Stella-Jones (TSX:SJ) stock looks much more palatable after retreating 15% from a year ago.
A recession-proof business
The North American leader in manufacturing pressure-treated wood products has created enormous returns for long-term shareholders. SJ stock has been almost a five-bagger since the start of 2007, with more than 90% of returns coming from price appreciation.
Its fabulous dividend growth rate was 24% per year from 2007 to 2018.
SJ’s return on equity has ranged from 11-19% every year since 2009. In the last recessionary period, its earnings climbed at a double-digit rate, and its return on equity was nowhere near the low in 2009 during a recession at more than 17%.
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What do recent results tell us?
Stella-Jones reported its second-quarter results on Wednesday. The stock reacted by declining 6%.
In the first half of the year, the company increased sales by 4% to $1.1 billion, helped by positive impacts from currency conversion and acquisitions. Excluding these factors, sales would have pretty much remained flat.
In the period, Stella-Jones also saw margins expansion thanks to improved pricing and operational efficiencies. Specifically, the EBITDA margin climbed 260 basis points higher to 14.3%.
Operating income came in at $122 million, which was 15% higher year over year, translating to diluted earnings per share of $1.18, which was also 15% higher.
SJ offers a small dividend yield of 1.5%. Therefore, price appreciation and the valuation you pay for Stella-Jones stock is of utmost importance.
From 2007 to 2018, Stella-Jones’ earnings per share have nearly quadrupled, increasing at a compound annual growth rate of more than 13%.
Assuming the company carries on growing earnings at a 13% rate, it trades at a forward price-to-earnings ratio of 16.9 at $37.64 per share as of writing, which makes it quite attractive.
Since the end of 2018, the company has bought back $9.8 million worth of shares at an average price of about $39 per share. So, the stock trades at a slight discount from its buyback price.
Risks and uncertainties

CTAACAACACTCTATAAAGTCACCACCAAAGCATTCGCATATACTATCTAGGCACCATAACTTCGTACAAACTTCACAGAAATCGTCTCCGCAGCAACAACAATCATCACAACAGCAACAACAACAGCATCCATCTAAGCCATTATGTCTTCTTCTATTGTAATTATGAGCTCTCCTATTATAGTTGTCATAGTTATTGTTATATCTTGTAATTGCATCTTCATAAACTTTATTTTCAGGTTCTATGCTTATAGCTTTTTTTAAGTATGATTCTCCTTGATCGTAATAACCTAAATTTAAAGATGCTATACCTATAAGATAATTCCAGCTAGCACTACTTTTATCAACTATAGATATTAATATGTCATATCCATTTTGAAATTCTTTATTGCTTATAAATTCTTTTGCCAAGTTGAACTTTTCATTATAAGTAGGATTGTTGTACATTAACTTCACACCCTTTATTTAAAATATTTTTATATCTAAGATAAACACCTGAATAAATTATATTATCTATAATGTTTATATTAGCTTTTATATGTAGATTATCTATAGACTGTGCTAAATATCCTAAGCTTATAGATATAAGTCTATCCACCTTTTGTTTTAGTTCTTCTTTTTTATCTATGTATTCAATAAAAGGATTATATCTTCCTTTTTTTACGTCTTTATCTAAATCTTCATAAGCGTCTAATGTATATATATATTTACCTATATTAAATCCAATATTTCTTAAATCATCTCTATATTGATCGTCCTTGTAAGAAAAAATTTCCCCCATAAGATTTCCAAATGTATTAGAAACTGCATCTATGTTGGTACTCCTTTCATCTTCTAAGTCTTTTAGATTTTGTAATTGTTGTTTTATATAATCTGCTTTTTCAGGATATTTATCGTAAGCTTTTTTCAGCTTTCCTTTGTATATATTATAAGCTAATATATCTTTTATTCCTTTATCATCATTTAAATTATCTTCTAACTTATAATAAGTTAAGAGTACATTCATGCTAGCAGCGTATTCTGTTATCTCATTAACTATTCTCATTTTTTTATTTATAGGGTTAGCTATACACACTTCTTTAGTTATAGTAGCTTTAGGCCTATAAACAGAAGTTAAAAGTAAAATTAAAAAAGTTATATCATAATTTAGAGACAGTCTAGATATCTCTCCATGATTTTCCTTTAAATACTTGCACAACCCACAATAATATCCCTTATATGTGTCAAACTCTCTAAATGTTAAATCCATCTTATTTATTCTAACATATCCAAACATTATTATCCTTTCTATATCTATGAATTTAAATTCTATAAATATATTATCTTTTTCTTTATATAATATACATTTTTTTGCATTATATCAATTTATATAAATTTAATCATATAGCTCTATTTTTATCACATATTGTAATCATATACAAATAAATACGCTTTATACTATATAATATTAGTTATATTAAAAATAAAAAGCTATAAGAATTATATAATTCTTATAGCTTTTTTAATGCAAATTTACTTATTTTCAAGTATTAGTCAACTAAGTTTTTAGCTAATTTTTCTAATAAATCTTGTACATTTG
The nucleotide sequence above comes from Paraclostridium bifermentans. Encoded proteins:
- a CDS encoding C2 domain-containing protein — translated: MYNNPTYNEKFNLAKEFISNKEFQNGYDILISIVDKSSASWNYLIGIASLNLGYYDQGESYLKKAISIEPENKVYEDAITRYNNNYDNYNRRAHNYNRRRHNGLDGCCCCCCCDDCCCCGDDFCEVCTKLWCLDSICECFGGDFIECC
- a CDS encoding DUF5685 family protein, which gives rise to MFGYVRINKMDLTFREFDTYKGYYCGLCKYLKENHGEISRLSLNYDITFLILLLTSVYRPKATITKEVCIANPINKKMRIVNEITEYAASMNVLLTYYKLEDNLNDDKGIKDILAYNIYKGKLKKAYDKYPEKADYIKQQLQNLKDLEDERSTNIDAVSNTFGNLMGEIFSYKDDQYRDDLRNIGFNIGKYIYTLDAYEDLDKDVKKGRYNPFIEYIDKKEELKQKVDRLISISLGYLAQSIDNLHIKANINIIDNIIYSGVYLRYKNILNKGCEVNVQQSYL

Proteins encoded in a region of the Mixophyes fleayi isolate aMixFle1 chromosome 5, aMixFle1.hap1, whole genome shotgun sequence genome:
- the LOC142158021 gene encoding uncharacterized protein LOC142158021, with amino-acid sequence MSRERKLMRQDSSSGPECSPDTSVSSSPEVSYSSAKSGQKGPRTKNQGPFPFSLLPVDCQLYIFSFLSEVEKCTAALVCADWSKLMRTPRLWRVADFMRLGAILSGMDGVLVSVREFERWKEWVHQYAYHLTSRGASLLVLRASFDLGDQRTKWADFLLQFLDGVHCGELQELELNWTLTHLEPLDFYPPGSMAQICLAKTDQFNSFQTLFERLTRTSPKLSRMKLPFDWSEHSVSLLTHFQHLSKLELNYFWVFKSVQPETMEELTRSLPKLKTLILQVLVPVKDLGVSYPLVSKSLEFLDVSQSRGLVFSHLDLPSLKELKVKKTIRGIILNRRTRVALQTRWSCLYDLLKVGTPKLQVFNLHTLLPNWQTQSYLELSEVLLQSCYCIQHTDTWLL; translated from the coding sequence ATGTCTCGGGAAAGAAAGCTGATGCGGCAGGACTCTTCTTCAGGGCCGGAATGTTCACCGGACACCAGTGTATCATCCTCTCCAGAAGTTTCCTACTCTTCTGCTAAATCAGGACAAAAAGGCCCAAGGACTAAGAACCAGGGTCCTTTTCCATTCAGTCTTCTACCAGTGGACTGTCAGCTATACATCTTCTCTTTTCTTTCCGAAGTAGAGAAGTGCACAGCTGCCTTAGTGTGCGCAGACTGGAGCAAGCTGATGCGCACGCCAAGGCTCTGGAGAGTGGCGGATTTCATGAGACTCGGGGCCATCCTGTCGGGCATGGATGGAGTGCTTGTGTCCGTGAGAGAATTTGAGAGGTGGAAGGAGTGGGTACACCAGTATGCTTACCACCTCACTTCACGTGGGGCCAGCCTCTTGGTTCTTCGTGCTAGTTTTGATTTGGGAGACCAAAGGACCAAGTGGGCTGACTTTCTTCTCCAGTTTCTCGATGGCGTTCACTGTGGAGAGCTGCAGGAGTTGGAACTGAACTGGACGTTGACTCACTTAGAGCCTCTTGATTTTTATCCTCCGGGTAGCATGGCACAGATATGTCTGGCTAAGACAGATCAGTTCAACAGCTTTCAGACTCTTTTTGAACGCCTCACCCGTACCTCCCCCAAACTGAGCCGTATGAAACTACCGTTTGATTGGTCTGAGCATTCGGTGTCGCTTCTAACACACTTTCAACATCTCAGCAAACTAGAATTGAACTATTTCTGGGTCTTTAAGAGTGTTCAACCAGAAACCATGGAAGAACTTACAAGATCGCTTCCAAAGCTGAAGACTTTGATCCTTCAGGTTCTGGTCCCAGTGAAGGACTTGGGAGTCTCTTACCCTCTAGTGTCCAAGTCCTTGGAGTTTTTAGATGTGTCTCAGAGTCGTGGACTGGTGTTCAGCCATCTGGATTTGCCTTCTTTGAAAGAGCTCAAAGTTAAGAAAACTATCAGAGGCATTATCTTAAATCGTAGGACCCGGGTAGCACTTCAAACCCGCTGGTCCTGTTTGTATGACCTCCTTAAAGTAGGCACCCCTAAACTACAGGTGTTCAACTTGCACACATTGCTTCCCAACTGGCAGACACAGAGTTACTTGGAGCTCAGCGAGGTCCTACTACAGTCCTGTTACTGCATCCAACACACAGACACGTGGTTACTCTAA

Making strategic acquisitions is a big part of Stella-Jones’ growth story. For example, in April, the company completed a tuck-in acquisition in Ontario for $9.2 million, which helped expand its residential lumber operations in Canada.
Going forward, investors are counting on management to continue making fitting acquisitions at good valuations.
Additionally, there’s uncertainty about who the next CEO will be, as current CEO, Brian McManus, will be stepping down on October 11.
He had helped navigate the company through the last recession and had driven incredible shareholder value with the stock delivering returns of 24% per year through the past 15 years or so.
Stella-Jones; CFO, Senior Vice-President and 12-year veteran Eric Vachon will serve as interim CEO while the company searches for the next CEO from within or outside the company.
SJ stock is substantially cheaper than it was a year ago, as it’s weighed down by near-term uncertainties. As such, it’s a good time to start building a position in the growth name.
This article represents the opinion of the writer, who may disagree with the “official” recommendation position of a Motley Fool premium service or advisor. We’re Motley! Questioning an investing thesis — even one of our own — helps us all think critically about investing and make decisions that help us become smarter, happier, and richer, so we sometimes publish articles that may not be in line with recommendations, rankings or other content.
Fool contributor Kay Ng has no position in any of the stocks mentioned.